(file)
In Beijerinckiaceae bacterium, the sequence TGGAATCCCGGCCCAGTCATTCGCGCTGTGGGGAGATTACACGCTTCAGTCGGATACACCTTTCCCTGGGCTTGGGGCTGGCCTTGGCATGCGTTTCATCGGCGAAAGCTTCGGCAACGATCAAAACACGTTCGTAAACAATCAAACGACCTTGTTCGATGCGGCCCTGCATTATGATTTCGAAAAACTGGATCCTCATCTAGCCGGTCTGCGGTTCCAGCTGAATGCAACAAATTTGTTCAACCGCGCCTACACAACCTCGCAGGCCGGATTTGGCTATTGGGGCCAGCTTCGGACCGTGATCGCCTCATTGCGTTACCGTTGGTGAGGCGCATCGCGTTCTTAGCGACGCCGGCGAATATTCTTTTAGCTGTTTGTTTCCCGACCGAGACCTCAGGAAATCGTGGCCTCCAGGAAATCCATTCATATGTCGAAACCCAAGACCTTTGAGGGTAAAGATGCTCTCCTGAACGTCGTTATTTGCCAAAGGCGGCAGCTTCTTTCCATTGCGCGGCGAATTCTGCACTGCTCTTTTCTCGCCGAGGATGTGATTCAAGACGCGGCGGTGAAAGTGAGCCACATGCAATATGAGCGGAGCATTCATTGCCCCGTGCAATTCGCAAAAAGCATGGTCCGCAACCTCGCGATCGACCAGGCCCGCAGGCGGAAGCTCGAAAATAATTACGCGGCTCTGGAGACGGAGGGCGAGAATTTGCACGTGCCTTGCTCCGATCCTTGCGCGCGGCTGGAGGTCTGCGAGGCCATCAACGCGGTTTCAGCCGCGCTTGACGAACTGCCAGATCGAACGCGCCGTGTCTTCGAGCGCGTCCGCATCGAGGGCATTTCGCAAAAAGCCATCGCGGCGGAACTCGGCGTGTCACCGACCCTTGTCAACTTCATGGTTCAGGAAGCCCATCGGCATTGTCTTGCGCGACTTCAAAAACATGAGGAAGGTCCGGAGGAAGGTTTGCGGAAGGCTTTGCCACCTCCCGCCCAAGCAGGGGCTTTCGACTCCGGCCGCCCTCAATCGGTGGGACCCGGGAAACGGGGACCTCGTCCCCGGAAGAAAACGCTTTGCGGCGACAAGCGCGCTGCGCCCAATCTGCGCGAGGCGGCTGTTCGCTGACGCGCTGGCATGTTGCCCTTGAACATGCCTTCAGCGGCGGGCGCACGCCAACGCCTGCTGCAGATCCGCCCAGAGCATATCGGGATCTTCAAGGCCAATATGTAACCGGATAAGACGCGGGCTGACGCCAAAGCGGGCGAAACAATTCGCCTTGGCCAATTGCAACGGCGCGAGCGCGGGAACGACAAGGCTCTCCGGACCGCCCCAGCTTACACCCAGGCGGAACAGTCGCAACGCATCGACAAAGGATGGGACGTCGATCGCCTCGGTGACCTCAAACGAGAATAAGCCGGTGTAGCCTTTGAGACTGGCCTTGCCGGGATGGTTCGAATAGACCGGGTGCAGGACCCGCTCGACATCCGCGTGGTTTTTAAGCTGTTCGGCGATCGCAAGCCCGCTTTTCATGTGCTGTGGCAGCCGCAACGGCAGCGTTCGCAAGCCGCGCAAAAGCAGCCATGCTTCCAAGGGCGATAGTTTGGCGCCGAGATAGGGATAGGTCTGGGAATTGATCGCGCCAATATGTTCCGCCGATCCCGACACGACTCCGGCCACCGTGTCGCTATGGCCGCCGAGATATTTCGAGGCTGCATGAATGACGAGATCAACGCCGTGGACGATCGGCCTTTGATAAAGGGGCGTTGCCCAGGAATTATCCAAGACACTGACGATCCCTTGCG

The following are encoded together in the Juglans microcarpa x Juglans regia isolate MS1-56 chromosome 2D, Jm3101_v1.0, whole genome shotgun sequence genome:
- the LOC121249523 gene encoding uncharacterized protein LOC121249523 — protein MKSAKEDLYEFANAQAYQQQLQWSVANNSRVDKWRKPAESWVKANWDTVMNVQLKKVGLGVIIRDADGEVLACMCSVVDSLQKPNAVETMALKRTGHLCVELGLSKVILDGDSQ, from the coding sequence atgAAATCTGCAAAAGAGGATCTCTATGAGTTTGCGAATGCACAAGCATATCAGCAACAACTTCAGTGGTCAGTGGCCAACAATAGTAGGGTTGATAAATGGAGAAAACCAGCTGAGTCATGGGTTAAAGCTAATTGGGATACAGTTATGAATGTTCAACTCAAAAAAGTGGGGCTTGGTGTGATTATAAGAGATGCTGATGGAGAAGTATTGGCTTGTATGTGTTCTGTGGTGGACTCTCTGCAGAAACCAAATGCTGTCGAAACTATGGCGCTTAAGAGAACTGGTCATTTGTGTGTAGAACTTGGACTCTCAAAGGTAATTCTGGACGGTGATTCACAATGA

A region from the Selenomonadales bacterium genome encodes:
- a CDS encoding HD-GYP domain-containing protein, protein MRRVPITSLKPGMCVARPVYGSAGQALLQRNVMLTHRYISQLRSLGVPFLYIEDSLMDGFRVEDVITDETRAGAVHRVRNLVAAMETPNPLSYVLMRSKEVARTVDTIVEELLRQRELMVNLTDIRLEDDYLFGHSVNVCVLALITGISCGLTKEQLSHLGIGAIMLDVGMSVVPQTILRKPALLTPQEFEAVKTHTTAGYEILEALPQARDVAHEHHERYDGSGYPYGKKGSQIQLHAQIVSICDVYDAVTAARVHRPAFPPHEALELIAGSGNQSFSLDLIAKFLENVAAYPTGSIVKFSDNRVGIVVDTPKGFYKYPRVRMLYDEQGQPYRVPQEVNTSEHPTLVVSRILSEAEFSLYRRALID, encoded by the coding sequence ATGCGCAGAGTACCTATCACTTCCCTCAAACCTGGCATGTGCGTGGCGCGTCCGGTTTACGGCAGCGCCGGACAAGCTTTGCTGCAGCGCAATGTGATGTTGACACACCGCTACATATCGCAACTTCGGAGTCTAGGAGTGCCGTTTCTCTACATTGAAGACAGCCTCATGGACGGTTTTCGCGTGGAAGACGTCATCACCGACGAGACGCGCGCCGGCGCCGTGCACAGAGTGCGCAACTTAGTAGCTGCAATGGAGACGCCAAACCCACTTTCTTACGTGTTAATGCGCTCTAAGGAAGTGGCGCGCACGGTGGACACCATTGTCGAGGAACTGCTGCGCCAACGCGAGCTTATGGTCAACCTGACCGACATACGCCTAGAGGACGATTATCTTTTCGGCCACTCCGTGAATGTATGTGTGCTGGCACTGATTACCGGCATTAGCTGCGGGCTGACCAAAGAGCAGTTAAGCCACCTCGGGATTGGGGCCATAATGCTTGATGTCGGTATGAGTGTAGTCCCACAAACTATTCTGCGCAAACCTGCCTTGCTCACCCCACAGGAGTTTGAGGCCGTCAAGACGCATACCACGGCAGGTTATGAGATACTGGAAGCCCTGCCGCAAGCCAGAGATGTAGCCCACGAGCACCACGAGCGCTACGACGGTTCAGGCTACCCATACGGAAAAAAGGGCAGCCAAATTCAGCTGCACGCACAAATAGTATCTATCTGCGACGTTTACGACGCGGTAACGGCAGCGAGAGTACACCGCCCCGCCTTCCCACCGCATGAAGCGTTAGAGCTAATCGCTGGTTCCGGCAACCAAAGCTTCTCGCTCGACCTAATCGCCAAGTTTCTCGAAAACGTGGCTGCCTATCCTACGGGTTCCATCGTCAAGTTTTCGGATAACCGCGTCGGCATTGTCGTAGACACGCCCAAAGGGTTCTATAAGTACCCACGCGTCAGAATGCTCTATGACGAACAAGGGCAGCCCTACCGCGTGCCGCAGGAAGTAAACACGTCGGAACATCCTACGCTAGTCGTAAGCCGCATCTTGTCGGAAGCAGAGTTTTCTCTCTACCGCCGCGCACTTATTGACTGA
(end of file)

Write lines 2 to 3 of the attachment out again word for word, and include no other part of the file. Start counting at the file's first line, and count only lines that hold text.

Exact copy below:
The following are encoded together in the Juglans microcarpa x Juglans regia isolate MS1-56 chromosome 2D, Jm3101_v1.0, whole genome shotgun sequence genome:
- the LOC121249523 gene encoding uncharacterized protein LOC121249523 — protein MKSAKEDLYEFANAQAYQQQLQWSVANNSRVDKWRKPAESWVKANWDTVMNVQLKKVGLGVIIRDADGEVLACMCSVVDSLQKPNAVETMALKRTGHLCVELGLSKVILDGDSQ, from the coding sequence atgAAATCTGCAAAAGAGGATCTCTATGAGTTTGCGAATGCACAAGCATATCAGCAACAACTTCAGTGGTCAGTGGCCAACAATAGTAGGGTTGATAAATGGAGAAAACCAGCTGAGTCATGGGTTAAAGCTAATTGGGATACAGTTATGAATGTTCAACTCAAAAAAGTGGGGCTTGGTGTGATTATAAGAGATGCTGATGGAGAAGTATTGGCTTGTATGTGTTCTGTGGTGGACTCTCTGCAGAAACCAAATGCTGTCGAAACTATGGCGCTTAAGAGAACTGGTCATTTGTGTGTAGAACTTGGACTCTCAAAGGTAATTCTGGACGGTGATTCACAATGA